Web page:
Economy to feature high on GCC Summit agenda
Economy is highly anticipated to be given a priority on the agenda of the 37th GCC Summit in Manama, Bahrain, which kicks off today amid the economic challenges the member states have been facing due to the fall in oil prices.
Through the GCC history, the bloc has realized a multitude of economic and social achievements, but the sharp drops in crude prices on the world markets since 2014, have forced the members to adopt rationalization, or rather austerity measures to withstand the ensued repercussions. They have been hard at work developing measures to counter any potential deficit in their budgets, and avoid borrowing.
Approaches to achieve the aspired goals mainly focus on diversifying production and services, encouraging the private sector and supporting youth to have their own enterprises. Over the years, the GCC leaders have adopted several resolutions and taken many steps to push ahead the wheel of economy, industry, trade and development, to achieve pan-GGC integration.
A major element of economic cooperation among the GCC states has been the Unified Economic Agreement of 1981 that contributed a lot to the advanced stages of economic integration among GCC countries. In the meantime, the GCC has demonstrated eagerness to promote ties with trade and economic partners, through numerous framework agreements and trade and technical cooperation pacts.
In order to secure success for economic diversification, there is need for activating a host of macroeconomic policies with the aim of correcting the economic path, Director General of the Arab Planning Institute (API) Dr Bader Othman Malallah said.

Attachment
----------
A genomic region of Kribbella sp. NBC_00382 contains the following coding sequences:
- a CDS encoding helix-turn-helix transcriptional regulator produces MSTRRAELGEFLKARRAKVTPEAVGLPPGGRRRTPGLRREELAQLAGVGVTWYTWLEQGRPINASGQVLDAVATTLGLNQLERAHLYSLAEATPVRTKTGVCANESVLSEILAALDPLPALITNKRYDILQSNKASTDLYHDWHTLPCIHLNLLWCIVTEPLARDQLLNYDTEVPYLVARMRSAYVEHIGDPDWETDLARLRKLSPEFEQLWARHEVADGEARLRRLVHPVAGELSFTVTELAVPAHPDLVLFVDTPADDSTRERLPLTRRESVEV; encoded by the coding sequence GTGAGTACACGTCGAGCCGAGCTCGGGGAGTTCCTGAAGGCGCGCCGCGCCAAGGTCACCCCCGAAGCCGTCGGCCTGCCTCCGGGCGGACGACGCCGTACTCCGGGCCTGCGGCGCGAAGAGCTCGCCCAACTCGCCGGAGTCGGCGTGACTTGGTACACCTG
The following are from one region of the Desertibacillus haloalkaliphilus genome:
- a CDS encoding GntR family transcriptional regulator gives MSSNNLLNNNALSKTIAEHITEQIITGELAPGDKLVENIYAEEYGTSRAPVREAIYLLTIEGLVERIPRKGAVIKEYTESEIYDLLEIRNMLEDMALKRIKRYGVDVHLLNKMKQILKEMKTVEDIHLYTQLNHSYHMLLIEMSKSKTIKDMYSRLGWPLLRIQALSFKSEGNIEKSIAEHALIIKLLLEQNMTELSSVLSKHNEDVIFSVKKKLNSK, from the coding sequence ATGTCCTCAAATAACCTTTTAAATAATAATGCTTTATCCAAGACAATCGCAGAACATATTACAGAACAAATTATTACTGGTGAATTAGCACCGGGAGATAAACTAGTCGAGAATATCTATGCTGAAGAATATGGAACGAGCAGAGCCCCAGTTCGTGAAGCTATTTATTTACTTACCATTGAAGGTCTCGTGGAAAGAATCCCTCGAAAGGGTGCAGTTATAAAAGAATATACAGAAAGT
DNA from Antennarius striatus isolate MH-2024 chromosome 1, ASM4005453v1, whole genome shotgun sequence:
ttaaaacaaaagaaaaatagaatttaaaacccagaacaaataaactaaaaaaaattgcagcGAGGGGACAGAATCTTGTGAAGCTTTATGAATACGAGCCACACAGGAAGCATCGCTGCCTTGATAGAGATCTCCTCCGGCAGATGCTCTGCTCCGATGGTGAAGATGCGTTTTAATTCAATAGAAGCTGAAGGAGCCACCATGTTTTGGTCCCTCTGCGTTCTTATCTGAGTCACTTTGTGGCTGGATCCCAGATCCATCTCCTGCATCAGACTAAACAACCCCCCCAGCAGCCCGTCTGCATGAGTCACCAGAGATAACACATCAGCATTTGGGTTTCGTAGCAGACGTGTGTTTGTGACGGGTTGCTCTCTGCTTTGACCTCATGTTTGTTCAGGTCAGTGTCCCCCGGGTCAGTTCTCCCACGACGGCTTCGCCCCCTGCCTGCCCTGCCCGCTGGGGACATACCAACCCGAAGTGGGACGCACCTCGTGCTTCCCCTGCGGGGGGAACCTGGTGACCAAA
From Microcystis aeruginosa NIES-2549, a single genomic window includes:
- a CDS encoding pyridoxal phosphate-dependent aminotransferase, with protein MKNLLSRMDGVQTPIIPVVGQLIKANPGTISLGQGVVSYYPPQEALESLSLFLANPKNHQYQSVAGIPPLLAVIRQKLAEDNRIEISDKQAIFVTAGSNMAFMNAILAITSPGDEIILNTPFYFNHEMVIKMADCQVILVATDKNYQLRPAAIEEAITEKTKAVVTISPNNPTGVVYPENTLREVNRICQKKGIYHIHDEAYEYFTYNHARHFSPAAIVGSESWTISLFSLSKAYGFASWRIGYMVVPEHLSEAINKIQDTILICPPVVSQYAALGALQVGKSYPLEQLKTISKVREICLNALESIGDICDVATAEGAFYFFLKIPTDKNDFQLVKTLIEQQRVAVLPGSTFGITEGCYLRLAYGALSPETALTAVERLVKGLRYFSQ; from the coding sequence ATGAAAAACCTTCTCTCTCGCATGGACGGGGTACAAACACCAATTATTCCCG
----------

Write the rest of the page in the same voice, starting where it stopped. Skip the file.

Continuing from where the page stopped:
He urged restructuring the economies of the member states, so that the private sector could become a major partner in production and employment; the government will no longer be the sole employer, consequently lessening the financial burden on state budget. More investments, both state and private, can be thus directed to the infrastructure, or the various sectors of production.
The challenge of economic diversification is closely related to the volume of government expenditure, which involves a huge public sector with low efficiency in some GCC countries, Malallah noted. He said there is dire need to reform, and apply governance, to the public sector, as well as developing the private sector to attract national labor.
Since the GCC was established, the member state have focused on building their capabilities with openness and a vision that set them among the advanced countries that mainly hold citizens’ rights and interests, he said.
This is the reason they concentrated most efforts on offering, and promoting, various services to people, besides building the human capital, and so they have come to achieve remarkable progress in education, health and social services, the APIU chief said. He referred to the GCC agreements, bilateral or multi-party ones, mainly aiming to enhance economic and social development.
But successful implementation usually needs changes in the structure of the economies of the Gulf countries, including legislative and long-term economic policies. Malallah, in the meantime, called for encouraging the creative and innovative youth, offering financial and institutional support to small and medium-sized enterprises (SMEs).
Amid the regional and international developments and escalating challenges, one has to commend the ‘wave of reform initiatives’ that has been worked out by the GCC members in the aftermath of the severe falls in oil prices, Kuwait Economic Society (KES) Secretary General Muhanad Al-Sane said.
The downtrend of oil prices over the past months has been the major challenge for the Gulf area, producing pressing need to diversify the sources of national income to lessen the impact on their deficits, Sane added. He underlined the necessity to focus investments in infrastructure, education, health and economy, and in the meantime, cut unnecessary spending.
Sane called for identifying the state’s priorities to meet housing demands till 2013 as a first phase, then till 2050 in a second one. He stressed the momentousness empowering youth, and luring foreign investors through incentive legislations and programs. —KUNA